Interview With Mark Stockdale, Solentim
Can you describe a standard cloning workflow and timeline?
The cloning workflow has dramatically changed over the last two decades and the health regulators have been keen to keep pace with this. Many labs will have slightly different workflows based on the technology they have at hand so ‘standard’ is hard to define. One thing I can be sure of; the classical use of manual limiting dilution has been perceived as a low barrier of entry to perform single-cell cloning, but it will cost a company time and money in the long term.
In a classical workflow – such as the one described above – two rounds of limiting dilution will be performed based on position distribution, with many wells remaining empty to provide a high probability that the cell line is derived from a clone. A CLD process that took 6 months can be brought down to as little as 4 months if the need for limiting dilution can be removed. There is also an additional cost from the complexity of handling the clones, wasting media and plates to obtain a degree of certainty in plating a single cell in a proportion of the wells in a microtiter plate. Timescales will also vary based on other factors like the cell line being used.
The decision for when a company switches from manual to instrument-aided single-cell cloning can be a complex one based on the size of the cell line development pipeline and the intended exit strategy. For me, it is an inevitable adoption for cell line development laboratories where such high value is still placed on clonal derivation of cell lines. The deposition of a single cell into the well is a whole other story.
With respect to the work GSK has done to develop a single-step cloning strategy, can you describe the impact that implementation of this process had on the cloning timeline and overall process development timeline?
The authors refer to an overall saving on time by implementing the single-step cloning strategy versus the iterative traditional process, but within the paper they do not put a number to the time saving. By implementing an early screening strategy the authors describe a rapid reduction in input number from 4000 clones down to 40 – 80 top clones by using the combination of the Cell Metric and Luminex assay. In the traditional process, they talked about selecting 300 clones at the same stage, so this is a significant reduction in clone handling and complexity in the lab. I would much prefer to passage 40 cell lines rather than 300!
In the GSK study, the Solentim Cell Metric CLD was used to ensure the cell line was derived from a single cell. Please describe what this workflow looks like compared to standard cloning steps.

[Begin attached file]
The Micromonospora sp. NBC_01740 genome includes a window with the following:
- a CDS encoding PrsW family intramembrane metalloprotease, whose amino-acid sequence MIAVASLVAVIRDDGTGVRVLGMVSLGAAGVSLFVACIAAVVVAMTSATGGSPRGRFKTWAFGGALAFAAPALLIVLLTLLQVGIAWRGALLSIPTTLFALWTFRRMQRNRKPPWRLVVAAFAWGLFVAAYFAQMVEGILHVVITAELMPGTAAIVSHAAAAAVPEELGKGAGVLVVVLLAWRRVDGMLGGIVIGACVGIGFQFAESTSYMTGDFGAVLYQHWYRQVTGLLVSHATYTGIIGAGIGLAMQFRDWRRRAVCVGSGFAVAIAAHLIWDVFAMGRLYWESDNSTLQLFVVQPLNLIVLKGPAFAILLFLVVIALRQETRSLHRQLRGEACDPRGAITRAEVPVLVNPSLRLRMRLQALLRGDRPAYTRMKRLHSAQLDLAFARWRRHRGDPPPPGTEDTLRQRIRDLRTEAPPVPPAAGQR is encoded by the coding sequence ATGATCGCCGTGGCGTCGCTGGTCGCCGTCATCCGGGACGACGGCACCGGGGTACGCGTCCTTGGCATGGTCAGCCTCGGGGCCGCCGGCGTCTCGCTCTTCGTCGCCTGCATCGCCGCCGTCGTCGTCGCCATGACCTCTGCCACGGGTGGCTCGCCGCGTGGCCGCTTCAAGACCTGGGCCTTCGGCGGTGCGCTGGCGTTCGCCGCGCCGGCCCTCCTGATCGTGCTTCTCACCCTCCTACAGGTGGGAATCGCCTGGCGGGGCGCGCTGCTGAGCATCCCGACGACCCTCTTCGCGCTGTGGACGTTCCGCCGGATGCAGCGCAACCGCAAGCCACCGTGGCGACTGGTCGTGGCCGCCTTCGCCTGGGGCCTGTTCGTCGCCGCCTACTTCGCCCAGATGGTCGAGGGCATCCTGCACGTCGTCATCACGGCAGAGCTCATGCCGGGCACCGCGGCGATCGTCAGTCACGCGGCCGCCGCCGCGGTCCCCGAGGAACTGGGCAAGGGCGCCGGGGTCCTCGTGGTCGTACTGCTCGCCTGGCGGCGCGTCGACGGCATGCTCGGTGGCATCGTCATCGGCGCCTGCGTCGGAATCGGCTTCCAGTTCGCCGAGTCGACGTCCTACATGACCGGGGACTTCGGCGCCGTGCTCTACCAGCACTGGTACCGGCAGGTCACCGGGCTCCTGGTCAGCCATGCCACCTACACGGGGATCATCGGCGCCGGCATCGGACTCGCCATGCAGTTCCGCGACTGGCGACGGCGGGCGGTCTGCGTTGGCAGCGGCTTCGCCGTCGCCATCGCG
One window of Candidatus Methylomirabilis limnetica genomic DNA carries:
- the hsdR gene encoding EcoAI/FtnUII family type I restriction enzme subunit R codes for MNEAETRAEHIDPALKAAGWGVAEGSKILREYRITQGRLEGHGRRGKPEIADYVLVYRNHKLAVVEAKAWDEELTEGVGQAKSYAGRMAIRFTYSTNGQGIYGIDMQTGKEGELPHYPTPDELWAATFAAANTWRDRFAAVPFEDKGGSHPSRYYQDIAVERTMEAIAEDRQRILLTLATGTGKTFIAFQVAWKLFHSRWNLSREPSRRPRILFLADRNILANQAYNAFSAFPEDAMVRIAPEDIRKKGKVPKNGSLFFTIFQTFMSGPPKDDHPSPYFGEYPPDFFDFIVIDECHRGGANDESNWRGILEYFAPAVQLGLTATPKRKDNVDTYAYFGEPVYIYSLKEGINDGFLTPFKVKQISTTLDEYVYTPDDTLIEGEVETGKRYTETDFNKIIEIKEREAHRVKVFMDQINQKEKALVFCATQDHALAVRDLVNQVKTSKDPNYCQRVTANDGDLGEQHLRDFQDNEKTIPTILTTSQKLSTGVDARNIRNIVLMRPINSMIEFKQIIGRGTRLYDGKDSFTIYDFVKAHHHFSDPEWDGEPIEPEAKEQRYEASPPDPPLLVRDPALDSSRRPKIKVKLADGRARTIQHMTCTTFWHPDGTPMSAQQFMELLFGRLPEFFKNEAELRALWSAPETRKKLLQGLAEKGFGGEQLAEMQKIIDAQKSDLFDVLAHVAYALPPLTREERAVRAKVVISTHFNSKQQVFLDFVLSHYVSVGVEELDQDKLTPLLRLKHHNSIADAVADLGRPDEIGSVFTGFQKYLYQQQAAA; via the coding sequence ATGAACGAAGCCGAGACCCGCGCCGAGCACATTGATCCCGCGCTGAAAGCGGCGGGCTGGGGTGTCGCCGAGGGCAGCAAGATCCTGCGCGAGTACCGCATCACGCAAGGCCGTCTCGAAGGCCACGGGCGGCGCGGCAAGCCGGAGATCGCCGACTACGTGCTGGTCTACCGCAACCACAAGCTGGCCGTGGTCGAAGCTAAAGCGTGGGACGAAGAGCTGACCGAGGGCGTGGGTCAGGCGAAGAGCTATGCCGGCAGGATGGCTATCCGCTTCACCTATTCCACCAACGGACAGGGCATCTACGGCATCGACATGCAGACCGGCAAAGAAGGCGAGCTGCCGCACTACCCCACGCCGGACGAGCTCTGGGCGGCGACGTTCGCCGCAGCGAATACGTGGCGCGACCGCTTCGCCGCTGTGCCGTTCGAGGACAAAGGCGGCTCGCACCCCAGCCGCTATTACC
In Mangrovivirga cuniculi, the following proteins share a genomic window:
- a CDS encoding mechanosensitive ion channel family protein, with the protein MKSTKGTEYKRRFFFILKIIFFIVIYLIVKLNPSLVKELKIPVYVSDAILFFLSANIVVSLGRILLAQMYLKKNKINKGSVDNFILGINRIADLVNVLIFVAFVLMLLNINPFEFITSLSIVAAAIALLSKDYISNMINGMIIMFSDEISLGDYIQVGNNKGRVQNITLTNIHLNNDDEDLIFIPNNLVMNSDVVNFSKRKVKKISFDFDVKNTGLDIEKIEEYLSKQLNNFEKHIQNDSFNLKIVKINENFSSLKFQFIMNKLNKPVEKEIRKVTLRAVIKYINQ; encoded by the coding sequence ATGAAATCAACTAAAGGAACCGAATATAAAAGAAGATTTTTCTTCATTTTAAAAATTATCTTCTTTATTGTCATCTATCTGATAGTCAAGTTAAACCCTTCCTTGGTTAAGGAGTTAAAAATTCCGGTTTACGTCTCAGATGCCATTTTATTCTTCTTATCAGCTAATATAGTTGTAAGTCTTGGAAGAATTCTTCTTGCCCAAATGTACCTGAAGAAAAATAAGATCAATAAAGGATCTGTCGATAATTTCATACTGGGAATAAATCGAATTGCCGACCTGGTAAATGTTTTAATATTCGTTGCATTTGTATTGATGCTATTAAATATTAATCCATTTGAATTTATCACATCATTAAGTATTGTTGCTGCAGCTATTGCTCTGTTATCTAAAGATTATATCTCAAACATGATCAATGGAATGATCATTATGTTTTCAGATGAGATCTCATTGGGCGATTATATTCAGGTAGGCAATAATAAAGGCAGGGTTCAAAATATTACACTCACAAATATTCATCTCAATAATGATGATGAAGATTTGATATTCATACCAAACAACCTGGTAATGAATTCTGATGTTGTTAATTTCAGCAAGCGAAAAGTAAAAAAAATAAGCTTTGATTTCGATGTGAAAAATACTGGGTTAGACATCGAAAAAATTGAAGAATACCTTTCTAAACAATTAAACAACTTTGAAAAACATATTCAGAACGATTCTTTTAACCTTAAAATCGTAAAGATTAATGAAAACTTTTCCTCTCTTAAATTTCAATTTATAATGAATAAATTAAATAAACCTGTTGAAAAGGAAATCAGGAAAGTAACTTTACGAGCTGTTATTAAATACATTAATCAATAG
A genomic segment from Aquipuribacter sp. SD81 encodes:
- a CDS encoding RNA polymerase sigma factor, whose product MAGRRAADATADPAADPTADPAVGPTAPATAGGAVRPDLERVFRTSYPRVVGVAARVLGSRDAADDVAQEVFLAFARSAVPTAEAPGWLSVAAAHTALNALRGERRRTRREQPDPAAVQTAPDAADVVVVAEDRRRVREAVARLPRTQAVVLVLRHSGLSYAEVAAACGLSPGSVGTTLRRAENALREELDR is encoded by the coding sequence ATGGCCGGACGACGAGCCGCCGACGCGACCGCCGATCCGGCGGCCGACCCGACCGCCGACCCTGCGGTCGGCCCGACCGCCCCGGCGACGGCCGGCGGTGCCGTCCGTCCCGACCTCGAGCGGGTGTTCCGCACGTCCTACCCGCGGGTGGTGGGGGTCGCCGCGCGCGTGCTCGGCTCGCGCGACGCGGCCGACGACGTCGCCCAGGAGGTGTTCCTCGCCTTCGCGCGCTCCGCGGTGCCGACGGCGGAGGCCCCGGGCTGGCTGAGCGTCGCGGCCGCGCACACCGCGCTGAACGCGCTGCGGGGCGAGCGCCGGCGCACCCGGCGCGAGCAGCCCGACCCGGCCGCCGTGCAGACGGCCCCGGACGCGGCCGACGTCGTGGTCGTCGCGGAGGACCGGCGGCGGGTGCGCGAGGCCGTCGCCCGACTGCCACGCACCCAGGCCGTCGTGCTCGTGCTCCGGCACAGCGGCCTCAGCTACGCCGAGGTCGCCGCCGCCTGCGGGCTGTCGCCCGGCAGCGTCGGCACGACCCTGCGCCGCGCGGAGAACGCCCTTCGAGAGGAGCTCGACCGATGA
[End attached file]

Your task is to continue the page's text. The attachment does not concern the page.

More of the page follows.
By bringing a dedicated imaging system into the process, we can now switch the conversation from the probability of clonality to assurance that the cell line was derived from a single-cell clone. Health authorities are becoming more familiar with this data, and the likes of the FDA have indicated that this is their preference going forward.
In the study, the team adapted a Luminex bead-based sandwich immunoassay to speed throughput, would you elaborate on how the Luminex assay worked in sync with the Solentim Cell Metric CLD to achieve single-step cloning?
The major benefit of the Luminex assay was the ability of multiplex assays to detect the five subunits of the product they were producing, to determine antigen quality and generate an assay that was sensitive down to the ng/mL range to determine volumetric titer from a small number of cells in the colony, around 500 cells.
With the high-throughput and high-resolution imaging capabilities of the Cell Metric CLD, the team was able to determine cell counts and growth patterns of individual clones during outgrowth in the single-cell cloning step. By combining the sensitive volumetric titer values from the Luminex and the cell counts from the Cell Metric CLD, the team could rank the clones based on specific productivity (pg/day/mL) and antigen quality. Comparatively, the traditional method was a somewhat random selection with little correlation between top clones in low volume culture at clone selection and the scaled-up culture.
Lastly, how could this technology combination workflow be applied to other processes?
The example from GSK was for a multimeric protein being used as a vaccine. The challenges with these complex molecules are how they fold together and form the viral protein antigen complex which primes the immune system to recognise the virus. I can see the same difficulties with novel biotherapeutics built around Fab regions of IgG antibodies. These chains are being constructed into complex structures to bind to multiple antigens, often termed bispecific antibodies. The folding of these multichain Fab containing molecules can result in misfolding or daisy-chain like structure leading to a low proportion of the correct and active form of the molecule. By using functional screens early in the process, we can focus on the cell lines producing the most viable molecule to take forward to the clinic. The challenge to create these assays is finding a ubiquitous assay that recognises the majority of molecules progressing through the cell line development pipeline, rather than building an assay for each molecule.
About the Interviewee:
Mark Stockdale, Solentim
Mark Stockdale is a keen technology pathfinder and works within Solentim to amalgamate the technical and business functions within the company. Prior to Solentim, he worked as a Group Leader in Horizon Discovery Ltd, a scientist within Lonza Biologics, Cyclacel Ltd and started his career at Pfizer. With over 15 years’ professional experience in cell line development and drug discovery, his passion is to bring new technologies to bear on unmet needs, he provides great insight into the future technology requirements in stable cell line development.